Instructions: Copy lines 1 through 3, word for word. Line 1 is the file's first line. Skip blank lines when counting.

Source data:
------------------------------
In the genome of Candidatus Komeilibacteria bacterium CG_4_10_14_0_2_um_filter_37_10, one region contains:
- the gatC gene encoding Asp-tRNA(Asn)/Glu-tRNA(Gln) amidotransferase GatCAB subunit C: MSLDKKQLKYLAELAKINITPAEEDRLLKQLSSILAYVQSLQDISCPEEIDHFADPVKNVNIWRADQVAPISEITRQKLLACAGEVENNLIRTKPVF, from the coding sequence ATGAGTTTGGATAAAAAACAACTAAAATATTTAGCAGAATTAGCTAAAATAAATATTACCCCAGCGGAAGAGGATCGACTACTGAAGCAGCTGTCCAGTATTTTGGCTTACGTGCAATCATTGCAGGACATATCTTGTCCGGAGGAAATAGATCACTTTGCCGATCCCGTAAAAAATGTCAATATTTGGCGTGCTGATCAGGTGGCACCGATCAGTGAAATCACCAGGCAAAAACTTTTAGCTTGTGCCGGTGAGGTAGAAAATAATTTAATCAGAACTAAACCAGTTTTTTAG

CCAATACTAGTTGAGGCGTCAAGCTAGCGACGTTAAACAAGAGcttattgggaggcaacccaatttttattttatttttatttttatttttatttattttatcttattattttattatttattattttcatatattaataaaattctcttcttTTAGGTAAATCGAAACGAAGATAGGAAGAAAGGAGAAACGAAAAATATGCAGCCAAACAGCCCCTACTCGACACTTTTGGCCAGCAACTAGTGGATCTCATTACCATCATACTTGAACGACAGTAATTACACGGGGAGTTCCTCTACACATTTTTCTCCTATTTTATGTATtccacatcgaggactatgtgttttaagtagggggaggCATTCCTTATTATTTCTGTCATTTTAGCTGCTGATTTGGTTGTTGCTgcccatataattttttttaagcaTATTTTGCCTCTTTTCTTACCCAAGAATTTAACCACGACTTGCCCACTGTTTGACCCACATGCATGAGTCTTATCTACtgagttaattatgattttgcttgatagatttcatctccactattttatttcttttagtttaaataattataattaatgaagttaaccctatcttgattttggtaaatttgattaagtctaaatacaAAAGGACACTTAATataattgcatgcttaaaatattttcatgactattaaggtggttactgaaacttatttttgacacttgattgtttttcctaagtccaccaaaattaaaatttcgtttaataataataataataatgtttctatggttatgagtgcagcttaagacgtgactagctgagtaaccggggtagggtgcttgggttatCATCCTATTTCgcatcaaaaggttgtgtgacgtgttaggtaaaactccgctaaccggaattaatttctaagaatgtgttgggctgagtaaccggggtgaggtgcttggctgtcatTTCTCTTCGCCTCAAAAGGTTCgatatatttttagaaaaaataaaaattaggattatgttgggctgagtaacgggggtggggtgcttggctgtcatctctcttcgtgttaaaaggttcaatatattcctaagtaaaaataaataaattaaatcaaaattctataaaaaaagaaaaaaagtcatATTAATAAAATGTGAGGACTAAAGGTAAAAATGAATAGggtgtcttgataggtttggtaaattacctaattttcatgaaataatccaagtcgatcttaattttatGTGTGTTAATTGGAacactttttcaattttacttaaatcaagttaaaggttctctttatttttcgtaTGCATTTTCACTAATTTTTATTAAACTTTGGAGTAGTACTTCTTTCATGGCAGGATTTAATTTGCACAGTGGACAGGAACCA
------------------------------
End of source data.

In the genome of Candidatus Komeilibacteria bacterium CG_4_10_14_0_2_um_filter_37_10, one region contains:
- the gatC gene encoding Asp-tRNA(Asn)/Glu-tRNA(Gln) amidotransferase GatCAB subunit C: MSLDKKQLKYLAELAKINITPAEEDRLLKQLSSILAYVQSLQDISCPEEIDHFADPVKNVNIWRADQVAPISEITRQKLLACAGEVENNLIRTKPVF, from the coding sequence ATGAGTTTGGATAAAAAACAACTAAAATATTTAGCAGAATTAGCTAAAATAAATATTACCCCAGCGGAAGAGGATCGACTACTGAAGCAGCTGTCCAGTATTTTGGCTTACGTGCAATCATTGCAGGACATATCTTGTCCGGAGGAAATAGATCACTTTGCCGATCCCGTAAAAAATGTCAATATTTGGCGTGCTGATCAGGTGGCACCGATCAGTGAAATCACCAGGCAAAAACTTTTAGCTTGTGCCGGTGAGGTAGAAAATAATTTAATCAGAACTAAACCAGTTTTTTAG

CCAATACTAGTTGAGGCGTCAAGCTAGCGACGTTAAACAAGAGcttattgggaggcaacccaatttttattttatttttatttttatttttatttattttatcttattattttattatttattattttcatatattaataaaattctcttcttTTAGGTAAATCGAAACGAAGATAGGAAGAAAGGAGAAACGAAAAATATGCAGCCAAACAGCCCCTACTCGACACTTTTGGCCAGCAACTAGTGGATCTCATTACCATCATACTTGAACGACAGTAATTACACGGGGAGTTCCTCTACACATTTTTCTCCTATTTTATGTATtccacatcgaggactatgtgttttaagtagggggaggCATTCCTTATTATTTCTGTCATTTTAGCTGCTGATTTGGTTGTTGCTgcccatataattttttttaagcaTATTTTGCCTCTTTTCTTACCCAAGAATTTAACCACGACTTGCCCACTGTTTGACCCACATGCATGAGTCTTATCTACtgagttaattatgattttgcttgatagatttcatctccactattttatttcttttagtttaaataattataattaatgaagttaaccctatcttgattttggtaaatttgattaagtctaaatacaAAAGGACACTTAATataattgcatgcttaaaatattttcatgactattaaggtggttactgaaacttatttttgacacttgattgtttttcctaagtccaccaaaattaaaatttcgtttaataataataataataatgtttctatggttatgagtgcagcttaagacgtgactagctgagtaaccggggtagggtgcttgggttatCATCCTATTTCgcatcaaaaggttgtgtgacgtgttaggtaaaactccgctaaccggaattaatttctaagaatgtgttgggctgagtaaccggggtgaggtgcttggctgtcatTTCTCTTCGCCTCAAAAGGTTCgatatatttttagaaaaaataaaaattaggattatgttgggctgagtaacgggggtggggtgcttggctgtcatctctcttcgtgttaaaaggttcaatatattcctaagtaaaaataaataaattaaatcaaaattctataaaaaaagaaaaaaagtcatATTAATAAAATGTGAGGACTAAAGGTAAAAATGAATAGggtgtcttgataggtttggtaaattacctaattttcatgaaataatccaagtcgatcttaattttatGTGTGTTAATTGGAacactttttcaattttacttaaatcaagttaaaggttctctttatttttcgtaTGCATTTTCACTAATTTTTATTAAACTTTGGAGTAGTACTTCTTTCATGGCAGGATTTAATTTGCACAGTGGACAGGAACCA